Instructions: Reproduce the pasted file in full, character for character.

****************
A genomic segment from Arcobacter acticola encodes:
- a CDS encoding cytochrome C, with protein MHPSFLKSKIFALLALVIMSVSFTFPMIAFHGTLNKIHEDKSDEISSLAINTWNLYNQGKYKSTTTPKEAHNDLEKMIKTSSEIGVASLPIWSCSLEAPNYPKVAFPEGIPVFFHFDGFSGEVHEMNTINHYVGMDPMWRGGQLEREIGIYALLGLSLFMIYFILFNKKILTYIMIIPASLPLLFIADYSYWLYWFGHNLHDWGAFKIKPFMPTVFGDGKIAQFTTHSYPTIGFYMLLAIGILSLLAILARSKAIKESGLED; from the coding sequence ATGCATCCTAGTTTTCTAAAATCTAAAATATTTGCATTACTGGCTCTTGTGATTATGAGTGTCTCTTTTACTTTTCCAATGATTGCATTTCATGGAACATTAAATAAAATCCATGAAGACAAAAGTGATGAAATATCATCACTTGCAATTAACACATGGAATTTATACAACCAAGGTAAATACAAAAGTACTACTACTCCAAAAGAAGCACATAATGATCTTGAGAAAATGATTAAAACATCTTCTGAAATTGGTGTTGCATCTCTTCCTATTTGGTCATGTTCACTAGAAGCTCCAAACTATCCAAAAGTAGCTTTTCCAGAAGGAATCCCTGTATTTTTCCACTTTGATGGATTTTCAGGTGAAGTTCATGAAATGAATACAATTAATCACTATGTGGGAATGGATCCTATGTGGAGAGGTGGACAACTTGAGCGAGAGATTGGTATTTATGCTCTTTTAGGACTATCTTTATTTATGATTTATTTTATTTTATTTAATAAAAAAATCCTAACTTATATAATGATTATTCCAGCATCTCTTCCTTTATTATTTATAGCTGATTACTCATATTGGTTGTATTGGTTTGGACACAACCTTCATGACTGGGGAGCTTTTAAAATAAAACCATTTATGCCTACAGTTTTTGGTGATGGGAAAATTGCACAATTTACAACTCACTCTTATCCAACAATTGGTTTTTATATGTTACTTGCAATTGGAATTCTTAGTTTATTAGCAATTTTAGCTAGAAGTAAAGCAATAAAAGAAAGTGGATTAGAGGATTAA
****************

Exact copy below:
A genomic segment from Arcobacter acticola encodes:
- a CDS encoding cytochrome C, with protein MHPSFLKSKIFALLALVIMSVSFTFPMIAFHGTLNKIHEDKSDEISSLAINTWNLYNQGKYKSTTTPKEAHNDLEKMIKTSSEIGVASLPIWSCSLEAPNYPKVAFPEGIPVFFHFDGFSGEVHEMNTINHYVGMDPMWRGGQLEREIGIYALLGLSLFMIYFILFNKKILTYIMIIPASLPLLFIADYSYWLYWFGHNLHDWGAFKIKPFMPTVFGDGKIAQFTTHSYPTIGFYMLLAIGILSLLAILARSKAIKESGLED; from the coding sequence ATGCATCCTAGTTTTCTAAAATCTAAAATATTTGCATTACTGGCTCTTGTGATTATGAGTGTCTCTTTTACTTTTCCAATGATTGCATTTCATGGAACATTAAATAAAATCCATGAAGACAAAAGTGATGAAATATCATCACTTGCAATTAACACATGGAATTTATACAACCAAGGTAAATACAAAAGTACTACTACTCCAAAAGAAGCACATAATGATCTTGAGAAAATGATTAAAACATCTTCTGAAATTGGTGTTGCATCTCTTCCTATTTGGTCATGTTCACTAGAAGCTCCAAACTATCCAAAAGTAGCTTTTCCAGAAGGAATCCCTGTATTTTTCCACTTTGATGGATTTTCAGGTGAAGTTCATGAAATGAATACAATTAATCACTATGTGGGAATGGATCCTATGTGGAGAGGTGGACAACTTGAGCGAGAGATTGGTATTTATGCTCTTTTAGGACTATCTTTATTTATGATTTATTTTATTTTATTTAATAAAAAAATCCTAACTTATATAATGATTATTCCAGCATCTCTTCCTTTATTATTTATAGCTGATTACTCATATTGGTTGTATTGGTTTGGACACAACCTTCATGACTGGGGAGCTTTTAAAATAAAACCATTTATGCCTACAGTTTTTGGTGATGGGAAAATTGCACAATTTACAACTCACTCTTATCCAACAATTGGTTTTTATATGTTACTTGCAATTGGAATTCTTAGTTTATTAGCAATTTTAGCTAGAAGTAAAGCAATAAAAGAAAGTGGATTAGAGGATTAA